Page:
Want to Get Past the First Interview? Cover the Tattoo!


Most employers in the corporate world would say, as long as our clients, customers, and colleagues can’t see them, tattoos are perfectly fine in the workplace. Still, a growing number of tattoo fans feel that body art won’t affect their chances of getting a job, whether they it be seen or not. Although tattoos are as mainstream as ever, unfortunately, they can be a detriment in the workplace. According to a recent msnbc.com report:

Employment experts, like Pam Vizer from the Polaris Career Center in Middleburg Heights, say the growing popularity of tattoos doesn’t mean they are accepted in the workplace.  “If it’s distracting to the interviewer, then they’re not going to learn who you are and why you might be a good hire for them,” Vizer said.

Vizer also urged all employees to be aware of company dress codes. “There are different grooming and dress codes — and grooming and dress codes are completely legal,” she said.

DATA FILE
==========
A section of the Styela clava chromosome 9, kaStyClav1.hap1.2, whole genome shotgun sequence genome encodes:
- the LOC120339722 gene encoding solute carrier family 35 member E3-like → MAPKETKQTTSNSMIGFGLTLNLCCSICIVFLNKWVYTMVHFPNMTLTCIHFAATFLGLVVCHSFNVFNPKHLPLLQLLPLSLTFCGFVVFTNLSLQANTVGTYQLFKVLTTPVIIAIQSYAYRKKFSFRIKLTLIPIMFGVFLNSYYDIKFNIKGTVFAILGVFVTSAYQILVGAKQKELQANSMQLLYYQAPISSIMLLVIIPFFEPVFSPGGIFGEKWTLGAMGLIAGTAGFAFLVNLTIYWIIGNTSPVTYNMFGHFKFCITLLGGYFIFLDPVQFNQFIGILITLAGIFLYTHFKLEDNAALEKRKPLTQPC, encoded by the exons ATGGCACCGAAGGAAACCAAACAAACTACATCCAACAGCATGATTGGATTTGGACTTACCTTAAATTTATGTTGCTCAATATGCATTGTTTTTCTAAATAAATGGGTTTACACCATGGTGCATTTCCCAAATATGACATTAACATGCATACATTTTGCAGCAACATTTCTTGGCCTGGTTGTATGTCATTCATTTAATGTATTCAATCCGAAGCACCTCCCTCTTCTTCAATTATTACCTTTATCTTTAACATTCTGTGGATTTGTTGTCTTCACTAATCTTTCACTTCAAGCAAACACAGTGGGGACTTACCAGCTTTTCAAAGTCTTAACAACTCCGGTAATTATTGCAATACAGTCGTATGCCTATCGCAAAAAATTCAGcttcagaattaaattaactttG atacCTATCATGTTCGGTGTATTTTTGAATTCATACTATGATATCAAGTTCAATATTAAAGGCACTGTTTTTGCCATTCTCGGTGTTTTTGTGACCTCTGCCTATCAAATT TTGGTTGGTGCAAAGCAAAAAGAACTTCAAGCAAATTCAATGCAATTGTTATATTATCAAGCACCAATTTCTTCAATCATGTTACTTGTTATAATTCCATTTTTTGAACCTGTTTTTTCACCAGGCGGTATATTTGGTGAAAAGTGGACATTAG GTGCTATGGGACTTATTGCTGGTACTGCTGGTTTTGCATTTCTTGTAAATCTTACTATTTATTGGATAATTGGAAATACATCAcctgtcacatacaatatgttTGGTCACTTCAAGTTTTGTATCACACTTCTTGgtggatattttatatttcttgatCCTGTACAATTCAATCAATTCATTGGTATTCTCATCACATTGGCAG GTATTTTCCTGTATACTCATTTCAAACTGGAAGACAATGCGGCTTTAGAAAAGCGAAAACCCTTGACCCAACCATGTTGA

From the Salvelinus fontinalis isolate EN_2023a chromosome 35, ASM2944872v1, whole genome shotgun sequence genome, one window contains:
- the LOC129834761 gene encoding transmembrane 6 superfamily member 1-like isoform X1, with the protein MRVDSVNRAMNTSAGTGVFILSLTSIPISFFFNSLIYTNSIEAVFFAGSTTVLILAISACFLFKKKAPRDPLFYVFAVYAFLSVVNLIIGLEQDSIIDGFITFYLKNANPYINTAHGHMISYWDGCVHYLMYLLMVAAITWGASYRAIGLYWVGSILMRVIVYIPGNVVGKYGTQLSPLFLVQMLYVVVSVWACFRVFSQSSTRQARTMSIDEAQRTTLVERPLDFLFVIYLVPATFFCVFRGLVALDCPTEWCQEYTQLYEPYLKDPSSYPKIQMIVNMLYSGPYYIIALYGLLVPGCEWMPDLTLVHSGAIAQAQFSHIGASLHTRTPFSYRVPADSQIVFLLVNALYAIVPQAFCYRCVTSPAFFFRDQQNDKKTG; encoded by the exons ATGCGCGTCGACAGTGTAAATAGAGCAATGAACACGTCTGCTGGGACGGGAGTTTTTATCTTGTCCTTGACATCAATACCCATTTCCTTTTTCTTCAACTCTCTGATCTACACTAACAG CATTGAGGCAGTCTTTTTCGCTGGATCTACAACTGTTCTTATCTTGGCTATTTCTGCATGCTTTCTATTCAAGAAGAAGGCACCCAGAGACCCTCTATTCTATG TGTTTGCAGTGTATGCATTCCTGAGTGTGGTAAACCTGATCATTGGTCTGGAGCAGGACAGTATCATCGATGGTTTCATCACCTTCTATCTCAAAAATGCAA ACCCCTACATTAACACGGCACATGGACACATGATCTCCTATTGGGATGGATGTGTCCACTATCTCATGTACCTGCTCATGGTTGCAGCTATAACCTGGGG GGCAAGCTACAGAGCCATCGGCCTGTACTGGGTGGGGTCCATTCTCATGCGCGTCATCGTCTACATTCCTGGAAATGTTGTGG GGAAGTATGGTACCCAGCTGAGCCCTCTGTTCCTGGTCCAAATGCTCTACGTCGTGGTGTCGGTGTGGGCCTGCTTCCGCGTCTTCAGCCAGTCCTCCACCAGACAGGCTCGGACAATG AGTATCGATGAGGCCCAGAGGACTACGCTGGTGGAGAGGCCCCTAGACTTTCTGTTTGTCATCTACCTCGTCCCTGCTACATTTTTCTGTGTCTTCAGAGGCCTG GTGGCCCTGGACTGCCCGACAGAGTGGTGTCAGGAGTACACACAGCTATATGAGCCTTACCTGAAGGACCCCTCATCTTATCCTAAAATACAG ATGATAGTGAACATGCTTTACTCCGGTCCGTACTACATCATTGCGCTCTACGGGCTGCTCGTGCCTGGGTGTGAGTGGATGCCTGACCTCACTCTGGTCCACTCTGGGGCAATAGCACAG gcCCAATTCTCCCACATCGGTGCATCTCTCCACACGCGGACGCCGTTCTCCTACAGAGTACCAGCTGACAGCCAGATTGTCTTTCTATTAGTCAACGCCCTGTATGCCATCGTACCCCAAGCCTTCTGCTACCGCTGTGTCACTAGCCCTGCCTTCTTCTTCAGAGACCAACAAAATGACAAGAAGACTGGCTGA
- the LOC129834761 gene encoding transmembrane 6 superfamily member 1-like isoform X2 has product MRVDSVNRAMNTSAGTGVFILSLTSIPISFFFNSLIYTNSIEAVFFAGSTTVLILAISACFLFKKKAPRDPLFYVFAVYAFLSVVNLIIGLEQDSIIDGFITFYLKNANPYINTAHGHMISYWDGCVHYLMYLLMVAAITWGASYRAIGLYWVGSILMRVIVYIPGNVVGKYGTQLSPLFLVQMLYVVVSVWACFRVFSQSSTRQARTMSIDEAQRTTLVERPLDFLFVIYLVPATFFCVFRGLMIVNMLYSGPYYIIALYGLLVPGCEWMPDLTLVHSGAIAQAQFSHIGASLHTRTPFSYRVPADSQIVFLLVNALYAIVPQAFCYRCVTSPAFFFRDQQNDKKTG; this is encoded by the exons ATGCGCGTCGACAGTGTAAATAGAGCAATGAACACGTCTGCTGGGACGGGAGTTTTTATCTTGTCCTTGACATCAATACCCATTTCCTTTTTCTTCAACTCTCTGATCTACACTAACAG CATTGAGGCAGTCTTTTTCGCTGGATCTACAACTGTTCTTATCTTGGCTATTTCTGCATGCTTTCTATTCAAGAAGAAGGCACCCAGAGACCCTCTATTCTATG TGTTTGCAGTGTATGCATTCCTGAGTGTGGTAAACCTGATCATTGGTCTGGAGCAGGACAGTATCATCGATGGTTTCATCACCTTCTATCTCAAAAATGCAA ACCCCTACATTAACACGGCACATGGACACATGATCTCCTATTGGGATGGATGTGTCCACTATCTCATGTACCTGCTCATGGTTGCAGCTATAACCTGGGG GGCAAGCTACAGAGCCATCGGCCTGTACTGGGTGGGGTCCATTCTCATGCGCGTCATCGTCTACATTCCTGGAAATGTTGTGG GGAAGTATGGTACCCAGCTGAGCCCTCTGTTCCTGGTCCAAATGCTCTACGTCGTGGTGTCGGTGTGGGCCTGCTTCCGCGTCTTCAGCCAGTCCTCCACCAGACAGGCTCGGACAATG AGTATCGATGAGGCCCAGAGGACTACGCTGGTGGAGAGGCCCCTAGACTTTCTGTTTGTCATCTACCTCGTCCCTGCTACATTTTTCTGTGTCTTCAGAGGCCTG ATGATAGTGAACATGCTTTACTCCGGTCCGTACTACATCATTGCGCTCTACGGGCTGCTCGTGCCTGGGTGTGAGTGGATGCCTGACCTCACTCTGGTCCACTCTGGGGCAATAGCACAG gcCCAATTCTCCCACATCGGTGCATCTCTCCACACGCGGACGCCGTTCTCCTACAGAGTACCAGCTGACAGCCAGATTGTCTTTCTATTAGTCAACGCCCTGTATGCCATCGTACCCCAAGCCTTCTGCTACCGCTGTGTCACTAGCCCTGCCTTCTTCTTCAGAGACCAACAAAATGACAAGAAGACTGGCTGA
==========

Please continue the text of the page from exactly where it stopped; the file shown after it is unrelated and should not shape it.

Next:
In the end, whether it is a lifestyle choice or not, freedom of expression, or whatever the point is, in the conservative white collar world (and many professions in the blue collar world), you will be judged if you waltz into a job interview covered in tattoos, but even worse is, you probably won’t get the job.

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Working Abroad, Best Overseas Jobs for Americans

Working Overseas_China Map

To work abroad, it takes certain training and skills as well as an independent and adventurous spirit. Working abroad offers an opportunity to break away from dreary unemployment statistics or a lackluster career, while exploring new and exciting environs. A New York Times article published back in 2009 even suggested that China was the new American dream for young people looking for challenging career opportunities. So, if you’re looking for the best overseas jobs for Americans, browse through the top ten list below to see where your education and skills fit in.